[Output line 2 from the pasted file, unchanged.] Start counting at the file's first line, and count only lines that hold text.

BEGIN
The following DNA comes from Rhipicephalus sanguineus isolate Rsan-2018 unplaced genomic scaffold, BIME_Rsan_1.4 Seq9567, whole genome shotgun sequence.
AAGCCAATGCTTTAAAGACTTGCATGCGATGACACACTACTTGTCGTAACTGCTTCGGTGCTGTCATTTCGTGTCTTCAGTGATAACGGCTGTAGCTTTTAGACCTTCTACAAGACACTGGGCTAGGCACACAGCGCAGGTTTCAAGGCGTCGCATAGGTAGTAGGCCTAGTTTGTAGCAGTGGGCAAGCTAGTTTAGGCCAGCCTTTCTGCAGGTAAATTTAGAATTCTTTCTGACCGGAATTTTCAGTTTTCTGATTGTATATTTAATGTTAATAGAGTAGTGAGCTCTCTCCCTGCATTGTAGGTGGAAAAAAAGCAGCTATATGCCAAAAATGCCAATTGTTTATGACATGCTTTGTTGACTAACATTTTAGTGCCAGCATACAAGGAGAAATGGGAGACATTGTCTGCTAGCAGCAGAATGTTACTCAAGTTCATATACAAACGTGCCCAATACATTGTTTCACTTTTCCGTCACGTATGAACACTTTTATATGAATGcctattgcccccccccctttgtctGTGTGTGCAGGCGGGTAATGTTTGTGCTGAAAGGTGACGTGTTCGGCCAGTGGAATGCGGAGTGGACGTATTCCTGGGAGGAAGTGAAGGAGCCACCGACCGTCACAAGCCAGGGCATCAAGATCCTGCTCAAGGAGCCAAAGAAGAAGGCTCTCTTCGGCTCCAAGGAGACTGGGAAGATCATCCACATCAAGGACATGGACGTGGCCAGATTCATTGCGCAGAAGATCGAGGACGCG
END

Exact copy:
AAGCCAATGCTTTAAAGACTTGCATGCGATGACACACTACTTGTCGTAACTGCTTCGGTGCTGTCATTTCGTGTCTTCAGTGATAACGGCTGTAGCTTTTAGACCTTCTACAAGACACTGGGCTAGGCACACAGCGCAGGTTTCAAGGCGTCGCATAGGTAGTAGGCCTAGTTTGTAGCAGTGGGCAAGCTAGTTTAGGCCAGCCTTTCTGCAGGTAAATTTAGAATTCTTTCTGACCGGAATTTTCAGTTTTCTGATTGTATATTTAATGTTAATAGAGTAGTGAGCTCTCTCCCTGCATTGTAGGTGGAAAAAAAGCAGCTATATGCCAAAAATGCCAATTGTTTATGACATGCTTTGTTGACTAACATTTTAGTGCCAGCATACAAGGAGAAATGGGAGACATTGTCTGCTAGCAGCAGAATGTTACTCAAGTTCATATACAAACGTGCCCAATACATTGTTTCACTTTTCCGTCACGTATGAACACTTTTATATGAATGcctattgcccccccccctttgtctGTGTGTGCAGGCGGGTAATGTTTGTGCTGAAAGGTGACGTGTTCGGCCAGTGGAATGCGGAGTGGACGTATTCCTGGGAGGAAGTGAAGGAGCCACCGACCGTCACAAGCCAGGGCATCAAGATCCTGCTCAAGGAGCCAAAGAAGAAGGCTCTCTTCGGCTCCAAGGAGACTGGGAAGATCATCCACATCAAGGACATGGACGTGGCCAGATTCATTGCGCAGAAGATCGAGGACGCG